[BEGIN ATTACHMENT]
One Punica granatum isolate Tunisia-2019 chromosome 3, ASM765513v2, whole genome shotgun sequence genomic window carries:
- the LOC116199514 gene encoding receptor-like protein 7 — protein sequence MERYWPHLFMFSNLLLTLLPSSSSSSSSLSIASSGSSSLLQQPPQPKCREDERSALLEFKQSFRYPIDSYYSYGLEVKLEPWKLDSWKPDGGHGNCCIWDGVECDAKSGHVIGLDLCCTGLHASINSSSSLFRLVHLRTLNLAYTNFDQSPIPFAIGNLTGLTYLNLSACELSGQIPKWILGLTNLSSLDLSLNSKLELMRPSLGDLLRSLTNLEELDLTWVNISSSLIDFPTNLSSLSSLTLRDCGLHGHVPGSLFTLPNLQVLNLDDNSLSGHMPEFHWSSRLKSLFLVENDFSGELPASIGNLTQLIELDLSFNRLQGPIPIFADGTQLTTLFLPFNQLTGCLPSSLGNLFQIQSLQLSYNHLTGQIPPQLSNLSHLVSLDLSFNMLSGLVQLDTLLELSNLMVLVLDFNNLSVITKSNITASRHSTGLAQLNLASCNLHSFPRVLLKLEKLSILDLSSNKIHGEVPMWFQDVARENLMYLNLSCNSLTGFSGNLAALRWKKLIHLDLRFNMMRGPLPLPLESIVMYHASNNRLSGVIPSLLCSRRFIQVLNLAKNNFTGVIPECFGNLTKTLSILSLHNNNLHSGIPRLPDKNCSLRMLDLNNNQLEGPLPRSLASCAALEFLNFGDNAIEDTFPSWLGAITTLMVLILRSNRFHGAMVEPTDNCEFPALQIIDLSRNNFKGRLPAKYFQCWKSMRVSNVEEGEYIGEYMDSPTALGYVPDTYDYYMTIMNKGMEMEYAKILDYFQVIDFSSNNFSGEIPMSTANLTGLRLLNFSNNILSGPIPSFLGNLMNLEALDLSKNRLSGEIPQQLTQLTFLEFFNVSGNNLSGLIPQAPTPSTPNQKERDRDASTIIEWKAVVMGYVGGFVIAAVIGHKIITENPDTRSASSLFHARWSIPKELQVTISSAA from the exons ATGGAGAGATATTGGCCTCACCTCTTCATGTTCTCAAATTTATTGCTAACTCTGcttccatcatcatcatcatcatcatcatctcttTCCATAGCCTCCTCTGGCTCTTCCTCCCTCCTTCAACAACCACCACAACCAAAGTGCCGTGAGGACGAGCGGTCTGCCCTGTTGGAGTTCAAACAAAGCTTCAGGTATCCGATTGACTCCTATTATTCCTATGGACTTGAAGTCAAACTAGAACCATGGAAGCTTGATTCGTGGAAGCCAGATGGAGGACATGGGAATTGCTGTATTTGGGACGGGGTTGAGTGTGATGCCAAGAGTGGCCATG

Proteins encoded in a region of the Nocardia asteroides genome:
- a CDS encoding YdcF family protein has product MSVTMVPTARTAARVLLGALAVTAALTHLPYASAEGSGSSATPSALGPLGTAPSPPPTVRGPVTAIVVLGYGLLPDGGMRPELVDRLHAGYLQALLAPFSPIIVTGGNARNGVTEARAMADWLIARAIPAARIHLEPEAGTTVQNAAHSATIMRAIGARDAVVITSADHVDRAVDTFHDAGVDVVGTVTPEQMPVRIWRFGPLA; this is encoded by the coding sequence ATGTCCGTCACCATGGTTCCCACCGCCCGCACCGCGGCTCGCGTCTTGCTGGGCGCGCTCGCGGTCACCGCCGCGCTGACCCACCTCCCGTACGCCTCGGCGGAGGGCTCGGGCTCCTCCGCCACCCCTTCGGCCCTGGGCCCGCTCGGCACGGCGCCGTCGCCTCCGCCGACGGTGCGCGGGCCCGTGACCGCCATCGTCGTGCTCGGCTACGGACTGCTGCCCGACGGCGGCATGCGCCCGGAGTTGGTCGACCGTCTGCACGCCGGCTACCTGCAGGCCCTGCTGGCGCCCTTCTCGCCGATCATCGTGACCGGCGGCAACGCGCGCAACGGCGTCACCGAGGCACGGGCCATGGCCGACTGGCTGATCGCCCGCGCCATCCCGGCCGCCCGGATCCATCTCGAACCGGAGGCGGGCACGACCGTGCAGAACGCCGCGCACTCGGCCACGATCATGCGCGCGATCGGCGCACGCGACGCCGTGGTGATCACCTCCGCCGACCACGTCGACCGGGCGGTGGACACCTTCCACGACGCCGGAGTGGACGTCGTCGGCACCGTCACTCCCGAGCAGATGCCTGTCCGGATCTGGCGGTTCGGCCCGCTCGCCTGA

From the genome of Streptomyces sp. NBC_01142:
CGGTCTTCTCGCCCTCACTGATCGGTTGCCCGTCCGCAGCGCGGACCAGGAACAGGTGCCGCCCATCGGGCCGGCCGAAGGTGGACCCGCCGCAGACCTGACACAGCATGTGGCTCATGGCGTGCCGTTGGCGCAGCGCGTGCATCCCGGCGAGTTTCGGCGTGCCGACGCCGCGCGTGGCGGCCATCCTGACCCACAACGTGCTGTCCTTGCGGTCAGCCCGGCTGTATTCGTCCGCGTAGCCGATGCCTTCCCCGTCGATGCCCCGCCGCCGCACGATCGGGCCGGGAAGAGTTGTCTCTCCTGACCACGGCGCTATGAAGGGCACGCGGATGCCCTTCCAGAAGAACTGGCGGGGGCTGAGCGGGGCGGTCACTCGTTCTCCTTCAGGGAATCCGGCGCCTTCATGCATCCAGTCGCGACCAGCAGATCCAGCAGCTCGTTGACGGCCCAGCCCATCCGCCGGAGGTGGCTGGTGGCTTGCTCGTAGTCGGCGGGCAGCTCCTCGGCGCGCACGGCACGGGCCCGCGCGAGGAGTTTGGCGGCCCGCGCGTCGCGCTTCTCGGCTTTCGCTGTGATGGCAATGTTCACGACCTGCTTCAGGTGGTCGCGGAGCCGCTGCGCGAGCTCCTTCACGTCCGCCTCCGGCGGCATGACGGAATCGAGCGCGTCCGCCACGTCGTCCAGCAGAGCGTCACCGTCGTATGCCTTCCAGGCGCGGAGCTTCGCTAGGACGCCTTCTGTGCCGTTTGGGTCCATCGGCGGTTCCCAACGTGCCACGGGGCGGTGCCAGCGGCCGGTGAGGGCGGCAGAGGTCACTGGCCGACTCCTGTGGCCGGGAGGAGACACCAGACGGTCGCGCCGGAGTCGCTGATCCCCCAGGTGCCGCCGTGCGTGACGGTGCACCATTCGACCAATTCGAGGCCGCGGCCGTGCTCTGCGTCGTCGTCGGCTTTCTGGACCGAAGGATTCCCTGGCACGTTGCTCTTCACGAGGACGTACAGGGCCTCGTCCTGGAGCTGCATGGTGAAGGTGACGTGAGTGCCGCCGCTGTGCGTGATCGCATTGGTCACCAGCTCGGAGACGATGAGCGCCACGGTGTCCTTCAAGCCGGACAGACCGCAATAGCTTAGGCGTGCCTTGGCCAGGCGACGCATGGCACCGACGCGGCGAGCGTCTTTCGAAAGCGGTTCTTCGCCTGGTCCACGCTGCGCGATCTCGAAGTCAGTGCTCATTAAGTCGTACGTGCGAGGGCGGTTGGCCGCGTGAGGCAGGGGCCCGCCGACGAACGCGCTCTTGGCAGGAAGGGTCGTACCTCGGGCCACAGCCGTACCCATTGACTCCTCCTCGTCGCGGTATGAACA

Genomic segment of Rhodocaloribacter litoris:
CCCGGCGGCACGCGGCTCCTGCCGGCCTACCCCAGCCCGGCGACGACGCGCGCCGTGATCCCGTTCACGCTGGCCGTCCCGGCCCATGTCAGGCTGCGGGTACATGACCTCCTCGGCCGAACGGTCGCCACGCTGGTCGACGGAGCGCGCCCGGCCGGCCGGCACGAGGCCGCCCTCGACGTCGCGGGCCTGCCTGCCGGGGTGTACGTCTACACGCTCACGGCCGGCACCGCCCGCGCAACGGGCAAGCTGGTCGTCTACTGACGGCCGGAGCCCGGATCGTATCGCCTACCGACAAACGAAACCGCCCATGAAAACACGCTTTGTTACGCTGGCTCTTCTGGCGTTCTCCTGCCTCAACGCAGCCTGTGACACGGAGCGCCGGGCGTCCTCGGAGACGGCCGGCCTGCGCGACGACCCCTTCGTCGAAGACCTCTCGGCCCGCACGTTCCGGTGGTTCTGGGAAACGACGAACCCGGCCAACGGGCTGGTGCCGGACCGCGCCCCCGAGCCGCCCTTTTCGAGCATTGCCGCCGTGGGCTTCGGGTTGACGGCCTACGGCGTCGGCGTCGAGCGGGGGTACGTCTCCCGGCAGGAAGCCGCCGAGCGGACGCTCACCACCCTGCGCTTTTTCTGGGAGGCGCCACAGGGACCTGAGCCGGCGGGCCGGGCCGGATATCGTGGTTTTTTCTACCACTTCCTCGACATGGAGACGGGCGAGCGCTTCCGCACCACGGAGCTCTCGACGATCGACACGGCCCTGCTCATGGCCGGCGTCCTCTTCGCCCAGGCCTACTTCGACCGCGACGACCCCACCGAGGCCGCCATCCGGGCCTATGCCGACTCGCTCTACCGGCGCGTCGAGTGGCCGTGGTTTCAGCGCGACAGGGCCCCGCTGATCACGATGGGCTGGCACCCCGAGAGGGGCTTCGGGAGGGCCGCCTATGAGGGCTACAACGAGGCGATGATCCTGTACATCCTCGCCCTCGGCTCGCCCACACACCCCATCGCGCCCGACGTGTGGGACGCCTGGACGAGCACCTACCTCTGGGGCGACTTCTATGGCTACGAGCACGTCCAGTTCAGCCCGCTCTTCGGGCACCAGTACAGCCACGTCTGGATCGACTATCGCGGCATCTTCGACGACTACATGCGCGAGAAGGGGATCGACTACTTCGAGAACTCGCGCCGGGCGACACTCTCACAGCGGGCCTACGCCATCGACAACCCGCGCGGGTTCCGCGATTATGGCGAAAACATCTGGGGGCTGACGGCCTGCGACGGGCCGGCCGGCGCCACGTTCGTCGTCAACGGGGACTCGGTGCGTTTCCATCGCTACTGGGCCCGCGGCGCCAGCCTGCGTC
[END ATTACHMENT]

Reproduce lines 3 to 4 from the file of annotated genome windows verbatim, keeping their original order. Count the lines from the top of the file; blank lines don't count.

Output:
Proteins encoded in a region of the Nocardia asteroides genome:
- a CDS encoding YdcF family protein has product MSVTMVPTARTAARVLLGALAVTAALTHLPYASAEGSGSSATPSALGPLGTAPSPPPTVRGPVTAIVVLGYGLLPDGGMRPELVDRLHAGYLQALLAPFSPIIVTGGNARNGVTEARAMADWLIARAIPAARIHLEPEAGTTVQNAAHSATIMRAIGARDAVVITSADHVDRAVDTFHDAGVDVVGTVTPEQMPVRIWRFGPLA; this is encoded by the coding sequence ATGTCCGTCACCATGGTTCCCACCGCCCGCACCGCGGCTCGCGTCTTGCTGGGCGCGCTCGCGGTCACCGCCGCGCTGACCCACCTCCCGTACGCCTCGGCGGAGGGCTCGGGCTCCTCCGCCACCCCTTCGGCCCTGGGCCCGCTCGGCACGGCGCCGTCGCCTCCGCCGACGGTGCGCGGGCCCGTGACCGCCATCGTCGTGCTCGGCTACGGACTGCTGCCCGACGGCGGCATGCGCCCGGAGTTGGTCGACCGTCTGCACGCCGGCTACCTGCAGGCCCTGCTGGCGCCCTTCTCGCCGATCATCGTGACCGGCGGCAACGCGCGCAACGGCGTCACCGAGGCACGGGCCATGGCCGACTGGCTGATCGCCCGCGCCATCCCGGCCGCCCGGATCCATCTCGAACCGGAGGCGGGCACGACCGTGCAGAACGCCGCGCACTCGGCCACGATCATGCGCGCGATCGGCGCACGCGACGCCGTGGTGATCACCTCCGCCGACCACGTCGACCGGGCGGTGGACACCTTCCACGACGCCGGAGTGGACGTCGTCGGCACCGTCACTCCCGAGCAGATGCCTGTCCGGATCTGGCGGTTCGGCCCGCTCGCCTGA